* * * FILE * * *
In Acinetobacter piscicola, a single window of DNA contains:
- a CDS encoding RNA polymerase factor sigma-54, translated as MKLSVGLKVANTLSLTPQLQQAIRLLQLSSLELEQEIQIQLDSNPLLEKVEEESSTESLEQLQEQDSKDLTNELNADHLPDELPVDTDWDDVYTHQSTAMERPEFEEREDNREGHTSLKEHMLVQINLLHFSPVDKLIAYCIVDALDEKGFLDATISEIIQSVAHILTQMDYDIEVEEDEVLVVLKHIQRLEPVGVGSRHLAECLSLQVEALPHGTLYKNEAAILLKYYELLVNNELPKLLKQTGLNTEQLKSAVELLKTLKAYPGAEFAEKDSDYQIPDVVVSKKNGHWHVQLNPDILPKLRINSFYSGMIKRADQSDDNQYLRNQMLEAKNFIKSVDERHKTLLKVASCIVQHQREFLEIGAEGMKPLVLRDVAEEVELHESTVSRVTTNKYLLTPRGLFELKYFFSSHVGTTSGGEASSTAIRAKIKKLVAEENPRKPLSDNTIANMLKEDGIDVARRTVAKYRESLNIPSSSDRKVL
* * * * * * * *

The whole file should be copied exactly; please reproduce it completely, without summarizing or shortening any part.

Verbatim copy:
In Acinetobacter piscicola, a single window of DNA contains:
- a CDS encoding RNA polymerase factor sigma-54, translated as MKLSVGLKVANTLSLTPQLQQAIRLLQLSSLELEQEIQIQLDSNPLLEKVEEESSTESLEQLQEQDSKDLTNELNADHLPDELPVDTDWDDVYTHQSTAMERPEFEEREDNREGHTSLKEHMLVQINLLHFSPVDKLIAYCIVDALDEKGFLDATISEIIQSVAHILTQMDYDIEVEEDEVLVVLKHIQRLEPVGVGSRHLAECLSLQVEALPHGTLYKNEAAILLKYYELLVNNELPKLLKQTGLNTEQLKSAVELLKTLKAYPGAEFAEKDSDYQIPDVVVSKKNGHWHVQLNPDILPKLRINSFYSGMIKRADQSDDNQYLRNQMLEAKNFIKSVDERHKTLLKVASCIVQHQREFLEIGAEGMKPLVLRDVAEEVELHESTVSRVTTNKYLLTPRGLFELKYFFSSHVGTTSGGEASSTAIRAKIKKLVAEENPRKPLSDNTIANMLKEDGIDVARRTVAKYRESLNIPSSSDRKVL